The use most items in the photos are put to should be self-evident, but a couple might need a little bit of explanation to those unfamiliar with the survival topic. Condoms (non-lubricated) make ideal water containers – carry a filled condom inside a combat boot sock for added strength. Small tampons – not seen in the original 2011 photo, which has cotton wool instead – give plenty of tinder when teased out and will catch a spark from the flint & steel. Talking of the latter, I carry the older type rather than the modern FireSteel as it is both smaller and the striker is a short length of hacksaw blade with a point on one end – when selecting contents always think of alternative uses.


Credit card sized Sinclair Cardsharp alongside the old school flint & striker – both could be invaluable [©BM]

One unusual item which I added to my tin some time back is the credit card sized Sinclair CARDSHARP, which folds up to give a decent spearpoint knife that can be used for gutting fish and preparing game as well as for general slicing and whittling tasks. This is much better for these jobs than the stiff-backed razor blade found in most pre-packed survival tins and it could even be lashed to a long straight sapling to give a spear for hunting and fishing.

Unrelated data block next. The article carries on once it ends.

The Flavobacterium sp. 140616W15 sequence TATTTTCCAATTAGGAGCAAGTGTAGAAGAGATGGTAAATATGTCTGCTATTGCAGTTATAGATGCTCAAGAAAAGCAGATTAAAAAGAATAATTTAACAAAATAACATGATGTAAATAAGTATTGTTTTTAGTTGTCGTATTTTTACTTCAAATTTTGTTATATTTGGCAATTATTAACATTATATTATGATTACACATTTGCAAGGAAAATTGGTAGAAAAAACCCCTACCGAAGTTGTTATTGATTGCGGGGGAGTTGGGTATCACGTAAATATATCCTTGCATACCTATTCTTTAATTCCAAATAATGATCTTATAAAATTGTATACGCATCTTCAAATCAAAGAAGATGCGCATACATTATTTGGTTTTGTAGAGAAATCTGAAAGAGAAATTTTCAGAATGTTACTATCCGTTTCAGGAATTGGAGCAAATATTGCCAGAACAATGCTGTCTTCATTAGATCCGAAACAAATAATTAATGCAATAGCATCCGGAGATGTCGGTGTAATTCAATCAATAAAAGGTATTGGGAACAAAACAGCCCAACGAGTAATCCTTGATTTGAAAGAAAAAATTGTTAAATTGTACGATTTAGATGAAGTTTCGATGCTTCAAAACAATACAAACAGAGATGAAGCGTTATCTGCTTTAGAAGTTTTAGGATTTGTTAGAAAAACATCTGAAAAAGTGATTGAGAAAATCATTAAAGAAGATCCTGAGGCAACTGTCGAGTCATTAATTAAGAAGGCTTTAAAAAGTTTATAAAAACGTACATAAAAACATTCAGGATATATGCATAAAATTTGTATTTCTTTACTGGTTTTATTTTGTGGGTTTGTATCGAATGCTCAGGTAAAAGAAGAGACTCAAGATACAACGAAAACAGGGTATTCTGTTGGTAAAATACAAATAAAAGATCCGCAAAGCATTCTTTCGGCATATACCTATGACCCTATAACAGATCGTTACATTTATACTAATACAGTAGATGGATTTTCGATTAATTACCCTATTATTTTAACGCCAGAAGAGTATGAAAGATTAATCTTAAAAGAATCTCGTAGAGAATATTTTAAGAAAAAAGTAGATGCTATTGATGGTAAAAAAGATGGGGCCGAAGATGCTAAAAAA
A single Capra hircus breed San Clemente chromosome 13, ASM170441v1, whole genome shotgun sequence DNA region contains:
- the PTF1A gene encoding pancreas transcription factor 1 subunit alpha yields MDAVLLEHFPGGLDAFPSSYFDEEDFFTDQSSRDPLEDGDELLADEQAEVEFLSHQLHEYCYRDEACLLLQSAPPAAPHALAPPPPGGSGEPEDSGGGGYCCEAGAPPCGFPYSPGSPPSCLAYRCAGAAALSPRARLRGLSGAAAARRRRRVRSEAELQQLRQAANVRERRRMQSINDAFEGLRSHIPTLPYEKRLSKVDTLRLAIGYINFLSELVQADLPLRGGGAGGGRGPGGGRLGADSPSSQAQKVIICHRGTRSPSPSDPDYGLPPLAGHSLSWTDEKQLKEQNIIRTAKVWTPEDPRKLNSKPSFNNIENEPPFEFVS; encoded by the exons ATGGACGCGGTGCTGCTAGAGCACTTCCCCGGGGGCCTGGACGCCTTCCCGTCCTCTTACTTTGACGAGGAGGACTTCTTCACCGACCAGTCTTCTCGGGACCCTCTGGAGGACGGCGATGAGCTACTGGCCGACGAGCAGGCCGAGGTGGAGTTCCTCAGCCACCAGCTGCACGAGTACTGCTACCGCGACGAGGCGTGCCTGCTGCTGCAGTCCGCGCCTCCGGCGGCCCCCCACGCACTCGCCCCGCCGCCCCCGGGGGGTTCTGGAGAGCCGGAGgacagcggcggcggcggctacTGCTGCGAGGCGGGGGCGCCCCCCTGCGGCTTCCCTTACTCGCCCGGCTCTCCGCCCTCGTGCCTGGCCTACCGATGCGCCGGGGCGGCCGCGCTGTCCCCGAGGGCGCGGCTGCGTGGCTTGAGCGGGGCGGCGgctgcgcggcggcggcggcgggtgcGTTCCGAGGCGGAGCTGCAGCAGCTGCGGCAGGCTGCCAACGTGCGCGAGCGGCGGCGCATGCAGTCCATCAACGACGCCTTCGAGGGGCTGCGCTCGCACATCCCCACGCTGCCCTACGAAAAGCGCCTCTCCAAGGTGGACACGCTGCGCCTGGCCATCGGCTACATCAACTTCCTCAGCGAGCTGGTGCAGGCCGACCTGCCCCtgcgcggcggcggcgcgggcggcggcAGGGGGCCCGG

BCB also produce the RAF issue Survival Kit Individual Mk.4, carried on fast jets, which contains both a miniature survival tin and items to allow a downed pilot to create shelter from the elements. We will take a look at one of these in a future feature.

{ images © Bob Morrison }

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2019 part contents A: 21 – wire saw; 22 – 3x windproof and waterproof matches; 23 – fishing kit; 24 pencil; 25 – 2x soft wire for snares; 26 – 2x button compass; 27 – clothing repair kit; 28 – match striker kept apart from matches; and 29 – small but very loud whistle [©BM]

2019 part contents B: 31 – 4x cut plaster; 32 – 2x condom for water; 33 – mini tampon; 34 – salt tablets; 35 – purifying tablets; 36 4x pain killers; 37 – night-light; 38 – 2x stiff razor blade; and 39 – mini cyalume that might just come in handy [©BM]

The Cardsharp opened and folded into a very useful survival knife alongside two 5.56mm rounds for size comparison [©BM]